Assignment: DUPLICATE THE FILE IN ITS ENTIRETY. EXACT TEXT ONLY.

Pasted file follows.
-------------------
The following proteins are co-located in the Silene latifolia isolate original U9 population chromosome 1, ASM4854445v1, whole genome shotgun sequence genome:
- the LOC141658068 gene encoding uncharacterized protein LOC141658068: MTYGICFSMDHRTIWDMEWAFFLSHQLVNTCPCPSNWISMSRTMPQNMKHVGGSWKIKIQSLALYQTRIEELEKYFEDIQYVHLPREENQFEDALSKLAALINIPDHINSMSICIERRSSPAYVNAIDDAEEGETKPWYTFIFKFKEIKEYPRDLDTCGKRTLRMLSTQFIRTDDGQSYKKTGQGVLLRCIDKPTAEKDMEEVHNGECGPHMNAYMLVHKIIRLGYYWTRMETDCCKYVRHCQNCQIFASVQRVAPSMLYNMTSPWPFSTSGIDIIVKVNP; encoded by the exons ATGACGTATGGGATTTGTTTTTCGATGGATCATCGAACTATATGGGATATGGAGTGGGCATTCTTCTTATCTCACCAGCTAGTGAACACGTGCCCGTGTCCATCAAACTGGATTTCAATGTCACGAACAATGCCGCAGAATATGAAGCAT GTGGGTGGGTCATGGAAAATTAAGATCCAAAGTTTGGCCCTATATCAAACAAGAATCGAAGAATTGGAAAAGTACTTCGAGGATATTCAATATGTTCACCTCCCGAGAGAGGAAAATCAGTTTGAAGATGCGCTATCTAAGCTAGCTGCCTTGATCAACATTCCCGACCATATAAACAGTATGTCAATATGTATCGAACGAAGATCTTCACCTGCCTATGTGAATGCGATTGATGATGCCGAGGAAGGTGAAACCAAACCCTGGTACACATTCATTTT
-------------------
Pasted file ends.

The following proteins are co-located in the Silene latifolia isolate original U9 population chromosome 1, ASM4854445v1, whole genome shotgun sequence genome:
- the LOC141658068 gene encoding uncharacterized protein LOC141658068: MTYGICFSMDHRTIWDMEWAFFLSHQLVNTCPCPSNWISMSRTMPQNMKHVGGSWKIKIQSLALYQTRIEELEKYFEDIQYVHLPREENQFEDALSKLAALINIPDHINSMSICIERRSSPAYVNAIDDAEEGETKPWYTFIFKFKEIKEYPRDLDTCGKRTLRMLSTQFIRTDDGQSYKKTGQGVLLRCIDKPTAEKDMEEVHNGECGPHMNAYMLVHKIIRLGYYWTRMETDCCKYVRHCQNCQIFASVQRVAPSMLYNMTSPWPFSTSGIDIIVKVNP; encoded by the exons ATGACGTATGGGATTTGTTTTTCGATGGATCATCGAACTATATGGGATATGGAGTGGGCATTCTTCTTATCTCACCAGCTAGTGAACACGTGCCCGTGTCCATCAAACTGGATTTCAATGTCACGAACAATGCCGCAGAATATGAAGCAT GTGGGTGGGTCATGGAAAATTAAGATCCAAAGTTTGGCCCTATATCAAACAAGAATCGAAGAATTGGAAAAGTACTTCGAGGATATTCAATATGTTCACCTCCCGAGAGAGGAAAATCAGTTTGAAGATGCGCTATCTAAGCTAGCTGCCTTGATCAACATTCCCGACCATATAAACAGTATGTCAATATGTATCGAACGAAGATCTTCACCTGCCTATGTGAATGCGATTGATGATGCCGAGGAAGGTGAAACCAAACCCTGGTACACATTCATTTT